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    @LamarLatrell I completely agree it's hard to come up with this stuff on the spot. But if I practice a particular technique, I can get good at it. Thank you very much for your feedback. I've edited the answer to attempt to come up with a generalization. – empty Sep 14 '18 at 19:55
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Honestly, when someone is dumb enough to jump in to complain about something they know nothing about, embarrassment can't be avoided.

In this particular case, John's blunder could have been sidestepped as soon as it was clear what he was doing by using it as jumping off point to start discussing a point which has a little more merit, like "Should we be calling it a 'new Mom's room' when it's only for breastfeeding moms?" In this particular case, since John was speaking from the viewpoint of someone trying to safeguard equal treatment, this would be a valid point to make, and pushing the conversation in this direction would have given John something relevant to talk about, rather than him having to fold up his presentation and sit down rebuked.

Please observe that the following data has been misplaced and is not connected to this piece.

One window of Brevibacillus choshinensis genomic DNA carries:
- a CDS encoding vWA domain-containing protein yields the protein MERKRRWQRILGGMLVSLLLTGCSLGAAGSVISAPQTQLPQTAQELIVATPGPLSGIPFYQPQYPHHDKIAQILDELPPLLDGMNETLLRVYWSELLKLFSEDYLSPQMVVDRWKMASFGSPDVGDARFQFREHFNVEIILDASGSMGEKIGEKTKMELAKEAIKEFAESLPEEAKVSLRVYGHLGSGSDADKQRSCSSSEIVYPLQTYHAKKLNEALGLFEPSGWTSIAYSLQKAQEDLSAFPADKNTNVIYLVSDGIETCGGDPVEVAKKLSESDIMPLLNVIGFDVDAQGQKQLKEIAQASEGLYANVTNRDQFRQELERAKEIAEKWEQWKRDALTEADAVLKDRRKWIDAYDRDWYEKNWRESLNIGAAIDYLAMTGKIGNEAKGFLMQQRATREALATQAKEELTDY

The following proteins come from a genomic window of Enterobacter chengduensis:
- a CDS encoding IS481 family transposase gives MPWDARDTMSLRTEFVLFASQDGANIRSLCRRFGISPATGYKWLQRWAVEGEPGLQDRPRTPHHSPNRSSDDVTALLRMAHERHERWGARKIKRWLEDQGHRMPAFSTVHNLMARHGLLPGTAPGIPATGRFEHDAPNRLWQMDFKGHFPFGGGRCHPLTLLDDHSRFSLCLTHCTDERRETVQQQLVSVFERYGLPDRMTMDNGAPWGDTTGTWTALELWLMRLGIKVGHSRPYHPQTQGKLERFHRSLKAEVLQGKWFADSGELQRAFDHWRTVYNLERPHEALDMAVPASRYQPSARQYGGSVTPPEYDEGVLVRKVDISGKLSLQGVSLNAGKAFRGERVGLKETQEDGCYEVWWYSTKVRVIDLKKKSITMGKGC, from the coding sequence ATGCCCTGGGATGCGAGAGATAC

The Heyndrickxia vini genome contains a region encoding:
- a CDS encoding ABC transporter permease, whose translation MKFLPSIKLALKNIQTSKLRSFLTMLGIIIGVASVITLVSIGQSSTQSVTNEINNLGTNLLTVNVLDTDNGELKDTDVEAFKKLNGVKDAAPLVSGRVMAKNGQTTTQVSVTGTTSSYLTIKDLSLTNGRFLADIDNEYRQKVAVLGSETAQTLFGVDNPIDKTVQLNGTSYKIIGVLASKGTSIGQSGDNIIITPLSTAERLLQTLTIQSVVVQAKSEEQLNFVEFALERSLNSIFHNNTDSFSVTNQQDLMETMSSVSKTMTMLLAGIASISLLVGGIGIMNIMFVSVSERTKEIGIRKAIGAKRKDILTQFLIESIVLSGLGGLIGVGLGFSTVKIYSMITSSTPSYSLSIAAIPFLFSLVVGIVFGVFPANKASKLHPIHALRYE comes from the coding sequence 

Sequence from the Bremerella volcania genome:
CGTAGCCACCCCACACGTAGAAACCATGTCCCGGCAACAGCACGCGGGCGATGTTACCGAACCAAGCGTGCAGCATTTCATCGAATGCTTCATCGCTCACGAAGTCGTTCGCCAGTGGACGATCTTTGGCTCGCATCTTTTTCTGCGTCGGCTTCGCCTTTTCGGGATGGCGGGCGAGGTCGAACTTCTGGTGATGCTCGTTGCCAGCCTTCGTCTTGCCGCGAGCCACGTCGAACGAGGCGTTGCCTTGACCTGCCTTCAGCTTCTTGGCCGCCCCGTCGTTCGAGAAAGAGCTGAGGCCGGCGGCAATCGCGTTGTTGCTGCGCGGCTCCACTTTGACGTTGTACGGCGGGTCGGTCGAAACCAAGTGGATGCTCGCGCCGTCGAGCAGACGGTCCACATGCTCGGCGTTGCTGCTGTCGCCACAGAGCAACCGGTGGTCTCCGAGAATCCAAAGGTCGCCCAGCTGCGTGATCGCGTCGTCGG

• I keep going back and forth on upvoting this answer. The second paragraph is great. But I have an issue about the first paragraph. Due to the Dunning Kruger effect, you don't know what you don't know. Could you reword or delete it? – empty Sep 14 '18 at 17:27
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    The is no mention in the original question that anyone reviewed his presentation. If he'd asked the right people, HR, they would have set him straight, because they would have known the laws necessitating the room. Dunner-Kruger is not meant to be a universal excuse for being ignorant about everything. When he saw something he thought looked unfair, he should have investigated to see if it actually was. He chose not to do this. – swbarnes2 Sep 14 '18 at 18:16
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For your example of "someone getting something technical wrong": Most of the time technical mistakes are irrelevant to the conversation, and no one else even realizes there's a mistake. Since you want to avoid causing embarrassment, the best IPS option is to do nothing at all. Whatever they said will likely quickly be forgotten anyways.

If it really irks you, you could let them know privately later. If they're the type who takes offense when being corrected, you could frame it as a TIL: